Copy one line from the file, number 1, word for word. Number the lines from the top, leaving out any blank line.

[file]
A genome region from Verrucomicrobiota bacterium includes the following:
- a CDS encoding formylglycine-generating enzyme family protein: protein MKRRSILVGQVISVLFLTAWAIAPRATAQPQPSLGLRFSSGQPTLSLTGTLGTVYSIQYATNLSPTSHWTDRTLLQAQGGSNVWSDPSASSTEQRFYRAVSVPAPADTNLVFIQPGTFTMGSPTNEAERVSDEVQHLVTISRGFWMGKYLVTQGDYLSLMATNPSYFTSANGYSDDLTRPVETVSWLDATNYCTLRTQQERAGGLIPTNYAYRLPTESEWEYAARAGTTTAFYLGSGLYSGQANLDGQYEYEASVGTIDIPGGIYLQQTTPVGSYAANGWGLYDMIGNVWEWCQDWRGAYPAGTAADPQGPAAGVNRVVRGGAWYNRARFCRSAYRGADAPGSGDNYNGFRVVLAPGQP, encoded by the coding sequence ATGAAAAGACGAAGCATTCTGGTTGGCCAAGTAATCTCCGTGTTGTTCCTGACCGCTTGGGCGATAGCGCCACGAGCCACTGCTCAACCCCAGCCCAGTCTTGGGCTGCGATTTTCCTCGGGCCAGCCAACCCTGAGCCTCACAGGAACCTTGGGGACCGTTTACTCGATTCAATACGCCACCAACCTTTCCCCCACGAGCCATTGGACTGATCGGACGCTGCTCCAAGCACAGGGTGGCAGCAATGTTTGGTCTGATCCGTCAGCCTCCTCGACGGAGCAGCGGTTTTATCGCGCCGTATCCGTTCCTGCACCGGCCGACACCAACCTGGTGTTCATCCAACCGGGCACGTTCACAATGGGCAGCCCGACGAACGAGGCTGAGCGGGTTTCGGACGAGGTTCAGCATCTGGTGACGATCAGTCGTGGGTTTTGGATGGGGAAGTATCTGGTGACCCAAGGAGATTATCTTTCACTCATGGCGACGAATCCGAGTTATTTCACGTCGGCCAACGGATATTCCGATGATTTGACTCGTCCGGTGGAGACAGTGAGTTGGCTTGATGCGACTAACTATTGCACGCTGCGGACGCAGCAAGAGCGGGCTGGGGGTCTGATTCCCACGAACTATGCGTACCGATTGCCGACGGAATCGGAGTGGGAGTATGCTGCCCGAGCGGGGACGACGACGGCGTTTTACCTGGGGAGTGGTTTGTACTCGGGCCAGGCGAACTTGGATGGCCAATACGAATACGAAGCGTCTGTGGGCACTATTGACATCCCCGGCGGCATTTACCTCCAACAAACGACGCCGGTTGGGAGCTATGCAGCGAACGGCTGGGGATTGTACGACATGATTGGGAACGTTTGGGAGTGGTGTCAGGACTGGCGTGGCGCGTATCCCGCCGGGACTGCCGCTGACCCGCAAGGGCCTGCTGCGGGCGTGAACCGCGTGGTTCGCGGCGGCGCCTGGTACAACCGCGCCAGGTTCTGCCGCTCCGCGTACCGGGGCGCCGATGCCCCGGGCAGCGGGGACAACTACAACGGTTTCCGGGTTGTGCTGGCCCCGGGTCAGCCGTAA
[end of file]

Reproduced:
A genome region from Verrucomicrobiota bacterium includes the following: